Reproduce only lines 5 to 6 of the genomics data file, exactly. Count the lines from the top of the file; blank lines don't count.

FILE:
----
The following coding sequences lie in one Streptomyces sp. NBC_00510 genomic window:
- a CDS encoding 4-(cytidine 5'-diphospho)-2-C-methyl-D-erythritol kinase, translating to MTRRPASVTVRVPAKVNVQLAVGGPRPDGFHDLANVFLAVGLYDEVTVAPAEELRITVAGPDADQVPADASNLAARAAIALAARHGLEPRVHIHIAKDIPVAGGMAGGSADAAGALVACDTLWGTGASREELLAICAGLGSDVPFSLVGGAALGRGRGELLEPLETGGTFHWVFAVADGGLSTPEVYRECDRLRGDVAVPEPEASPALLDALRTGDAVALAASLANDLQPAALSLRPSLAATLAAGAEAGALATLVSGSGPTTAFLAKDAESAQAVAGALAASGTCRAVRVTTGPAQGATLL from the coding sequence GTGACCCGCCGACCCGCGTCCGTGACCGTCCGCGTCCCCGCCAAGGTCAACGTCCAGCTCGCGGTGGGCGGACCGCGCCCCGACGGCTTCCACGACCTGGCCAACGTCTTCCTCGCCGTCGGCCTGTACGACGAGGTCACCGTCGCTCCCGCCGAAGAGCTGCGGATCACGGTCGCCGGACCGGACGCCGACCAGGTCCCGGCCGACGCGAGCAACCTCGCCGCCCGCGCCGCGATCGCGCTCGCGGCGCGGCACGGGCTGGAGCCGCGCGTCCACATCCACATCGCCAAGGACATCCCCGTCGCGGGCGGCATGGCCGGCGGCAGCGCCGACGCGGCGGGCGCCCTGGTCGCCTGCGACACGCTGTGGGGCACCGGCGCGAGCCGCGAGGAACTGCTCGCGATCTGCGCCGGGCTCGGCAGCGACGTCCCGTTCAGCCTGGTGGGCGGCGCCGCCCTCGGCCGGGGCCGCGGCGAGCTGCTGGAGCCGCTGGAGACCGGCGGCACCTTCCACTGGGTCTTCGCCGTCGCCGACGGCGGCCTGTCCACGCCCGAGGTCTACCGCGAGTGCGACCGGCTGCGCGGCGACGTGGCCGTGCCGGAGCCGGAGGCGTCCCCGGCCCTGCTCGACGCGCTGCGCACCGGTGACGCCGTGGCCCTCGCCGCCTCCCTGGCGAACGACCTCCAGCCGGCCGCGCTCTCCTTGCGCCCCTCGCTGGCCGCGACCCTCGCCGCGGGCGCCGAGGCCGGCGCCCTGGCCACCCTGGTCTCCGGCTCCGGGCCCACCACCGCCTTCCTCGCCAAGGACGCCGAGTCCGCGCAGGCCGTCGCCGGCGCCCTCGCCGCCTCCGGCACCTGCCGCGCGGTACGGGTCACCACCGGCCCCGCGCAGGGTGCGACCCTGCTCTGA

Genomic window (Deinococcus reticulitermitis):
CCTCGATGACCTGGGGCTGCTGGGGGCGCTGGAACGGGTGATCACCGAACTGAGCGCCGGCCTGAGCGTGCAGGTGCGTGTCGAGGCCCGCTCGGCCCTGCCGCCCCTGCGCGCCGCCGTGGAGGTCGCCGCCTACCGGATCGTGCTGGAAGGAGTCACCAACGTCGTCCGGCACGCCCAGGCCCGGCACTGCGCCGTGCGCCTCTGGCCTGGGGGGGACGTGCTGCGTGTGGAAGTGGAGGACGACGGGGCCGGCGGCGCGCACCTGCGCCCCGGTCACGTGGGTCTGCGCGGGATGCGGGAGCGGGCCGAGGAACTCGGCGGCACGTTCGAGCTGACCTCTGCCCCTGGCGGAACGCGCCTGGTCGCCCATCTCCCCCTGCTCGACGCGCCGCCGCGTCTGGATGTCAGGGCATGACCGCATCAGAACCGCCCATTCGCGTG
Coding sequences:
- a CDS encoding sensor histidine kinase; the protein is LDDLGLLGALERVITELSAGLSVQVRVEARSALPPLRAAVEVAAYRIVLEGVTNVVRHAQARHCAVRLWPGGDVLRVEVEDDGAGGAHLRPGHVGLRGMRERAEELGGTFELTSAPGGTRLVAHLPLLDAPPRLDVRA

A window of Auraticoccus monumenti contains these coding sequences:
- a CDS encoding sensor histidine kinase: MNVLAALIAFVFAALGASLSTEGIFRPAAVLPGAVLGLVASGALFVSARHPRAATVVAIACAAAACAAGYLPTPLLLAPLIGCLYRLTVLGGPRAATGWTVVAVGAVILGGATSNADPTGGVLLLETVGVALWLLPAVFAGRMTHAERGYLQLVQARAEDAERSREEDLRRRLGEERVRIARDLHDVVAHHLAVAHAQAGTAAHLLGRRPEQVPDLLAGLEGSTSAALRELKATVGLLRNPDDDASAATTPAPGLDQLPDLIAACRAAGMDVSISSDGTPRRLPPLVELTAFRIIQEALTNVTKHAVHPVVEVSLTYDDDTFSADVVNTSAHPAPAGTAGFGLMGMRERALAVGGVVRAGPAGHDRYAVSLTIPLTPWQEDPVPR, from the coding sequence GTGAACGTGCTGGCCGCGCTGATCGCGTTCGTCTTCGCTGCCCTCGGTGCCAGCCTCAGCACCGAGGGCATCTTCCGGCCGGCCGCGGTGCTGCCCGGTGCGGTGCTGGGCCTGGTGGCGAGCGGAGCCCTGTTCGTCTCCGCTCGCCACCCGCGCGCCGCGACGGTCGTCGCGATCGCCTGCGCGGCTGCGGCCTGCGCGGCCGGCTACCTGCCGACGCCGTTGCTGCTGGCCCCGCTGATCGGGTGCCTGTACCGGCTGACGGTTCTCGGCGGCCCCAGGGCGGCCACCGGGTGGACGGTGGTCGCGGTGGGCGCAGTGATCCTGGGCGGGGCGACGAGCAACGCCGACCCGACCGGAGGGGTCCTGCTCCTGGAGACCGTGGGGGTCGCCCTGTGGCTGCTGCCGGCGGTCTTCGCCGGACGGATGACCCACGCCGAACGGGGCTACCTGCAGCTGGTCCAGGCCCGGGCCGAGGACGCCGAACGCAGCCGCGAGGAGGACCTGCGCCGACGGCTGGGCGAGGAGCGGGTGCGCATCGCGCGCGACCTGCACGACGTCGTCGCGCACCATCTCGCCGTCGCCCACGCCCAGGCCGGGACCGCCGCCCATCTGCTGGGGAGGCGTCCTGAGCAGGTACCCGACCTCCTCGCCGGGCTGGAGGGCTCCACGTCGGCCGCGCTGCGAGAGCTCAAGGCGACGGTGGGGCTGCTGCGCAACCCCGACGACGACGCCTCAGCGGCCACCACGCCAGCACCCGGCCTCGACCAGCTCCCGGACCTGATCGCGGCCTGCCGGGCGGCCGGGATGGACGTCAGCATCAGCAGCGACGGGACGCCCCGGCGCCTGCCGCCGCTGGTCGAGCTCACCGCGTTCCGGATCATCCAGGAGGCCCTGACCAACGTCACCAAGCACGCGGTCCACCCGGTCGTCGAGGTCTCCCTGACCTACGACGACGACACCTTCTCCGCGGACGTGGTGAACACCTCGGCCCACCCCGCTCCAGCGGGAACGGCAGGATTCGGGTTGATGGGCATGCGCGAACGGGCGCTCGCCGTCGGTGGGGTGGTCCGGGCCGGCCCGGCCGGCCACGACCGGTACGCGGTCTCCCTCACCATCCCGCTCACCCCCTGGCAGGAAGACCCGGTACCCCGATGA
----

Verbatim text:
Coding sequences:
- a CDS encoding sensor histidine kinase; the protein is LDDLGLLGALERVITELSAGLSVQVRVEARSALPPLRAAVEVAAYRIVLEGVTNVVRHAQARHCAVRLWPGGDVLRVEVEDDGAGGAHLRPGHVGLRGMRERAEELGGTFELTSAPGGTRLVAHLPLLDAPPRLDVRA